Jury Awards BMS $752 Million in CAR-T Patent Infringement Case

Court trial

Bristol-Myers Squibb is in line for a financial windfall following a California jury’s decision to award the company $752 million over a patent infringement regarding the technology related to a novel cancer therapy.

On Friday, a jury in Los Angeles awarded the verdict to BMS regarding Gilead Sciences’ CAR-T treatment Yescarta, the second CAR-T therapy approved in the United States for certain blood cancers. The jury found that Gilead and Kite Pharma, the company that Gilead acquired for $12 billion in 2017 to gain Yescarta, infringed on a patent owned by Juno Therapeutics, a division of BMS that the pharma giant gained through its acquisition of Celgene earlier this year. The Juno-owned patent is exclusively licensed from the Memorial Sloan Kettering Cancer Center in New York, Reuters reported.

CAR-T therapies, or chimeric antigen receptor T cell, take cells from a patient’s body, then engineer them in a laboratory to recognize a specific antigen in a cell. The harvested cells are then re-administered into a cancer patient. If all goes well, the engineered CAR-T cells should multiply within the body, target the antigen and eliminate the threat.

Gilead’s Yescarta was approved by the U.S. Food and Drug Administration in 2017. It was the first CAR-T treatment for relapsed or refractory large B-cell lymphoma after two or more lines of systemic therapy, including diffuse large B-cell lymphoma (DLBCL) not otherwise specified, primary mediastinal large B-cell lymphoma (PMBCL), high-grade B-cell lymphoma, and DLBCL arising from follicular lymphoma (transformed follicular lymphoma, or TFL).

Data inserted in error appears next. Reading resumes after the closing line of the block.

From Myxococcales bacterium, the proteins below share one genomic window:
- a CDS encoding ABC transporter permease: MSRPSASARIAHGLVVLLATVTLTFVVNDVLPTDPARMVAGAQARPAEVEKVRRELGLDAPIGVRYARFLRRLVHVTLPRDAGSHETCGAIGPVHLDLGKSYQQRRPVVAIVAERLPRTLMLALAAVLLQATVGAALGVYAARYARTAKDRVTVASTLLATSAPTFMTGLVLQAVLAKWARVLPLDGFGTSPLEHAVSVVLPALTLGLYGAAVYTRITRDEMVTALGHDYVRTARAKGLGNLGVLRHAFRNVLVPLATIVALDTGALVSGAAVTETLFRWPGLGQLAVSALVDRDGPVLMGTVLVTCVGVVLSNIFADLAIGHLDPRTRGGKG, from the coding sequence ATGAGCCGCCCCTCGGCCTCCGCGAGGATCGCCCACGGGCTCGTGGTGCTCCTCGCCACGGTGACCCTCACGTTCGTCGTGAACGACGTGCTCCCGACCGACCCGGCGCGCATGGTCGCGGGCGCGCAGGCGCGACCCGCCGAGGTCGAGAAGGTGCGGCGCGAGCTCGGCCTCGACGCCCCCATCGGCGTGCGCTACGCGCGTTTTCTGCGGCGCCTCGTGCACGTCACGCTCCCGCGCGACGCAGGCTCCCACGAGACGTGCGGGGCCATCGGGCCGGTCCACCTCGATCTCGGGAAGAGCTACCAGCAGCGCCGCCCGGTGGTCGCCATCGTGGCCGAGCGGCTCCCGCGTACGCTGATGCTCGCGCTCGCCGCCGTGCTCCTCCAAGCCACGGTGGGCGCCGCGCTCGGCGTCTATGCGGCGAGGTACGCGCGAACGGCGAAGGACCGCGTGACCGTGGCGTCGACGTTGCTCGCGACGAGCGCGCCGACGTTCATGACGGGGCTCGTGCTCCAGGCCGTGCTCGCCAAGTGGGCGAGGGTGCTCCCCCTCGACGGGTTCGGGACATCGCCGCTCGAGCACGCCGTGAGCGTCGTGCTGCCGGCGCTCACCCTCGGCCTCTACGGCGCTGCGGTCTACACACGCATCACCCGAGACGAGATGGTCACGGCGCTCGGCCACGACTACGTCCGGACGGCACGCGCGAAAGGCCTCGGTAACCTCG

At issue is BMS’ liso-cel (lisocabtagene maraleucel) CAR-T therapy, which it gained from the Celgene acquisition earlier this year. Celgene acquired Juno in 2018 for $9 billion. Just last week at the American Society of Hematology meeting, BMS announced that liso-cel hit the mark in three separate studies. The drug posted promising results in early-stage trials for relapsed or refractory chronic lymphocytic leukemia or small lymphocytic lymphoma, relapsed or refractory large B-cell non-Hodgkin’s lymphoma and relapsed/refractory large B-cell non-Hodgkin lymphoma.

BMS accused Kite and Gilead of copying the research conducted at Memorial Sloan Kettering to push the development of Yescarta. The jury found that the technology used by Gilead’s subsidiary infringed on the patent owned by Juno and BMS. As could be expected, BMS was pleased with the outcome. Gilead, however, was not and plans to appeal the decision.

We remain steadfast in our opinion that Sloan Kettering's patent is not infringed and is invalid,” Gilead said in a statement, according to PMLive. “Given that Kite independently developed Yescarta and assumed all of the risk in its discovery and development, we do not believe Sloan Kettering and Juno are entitled to any level of damages.”

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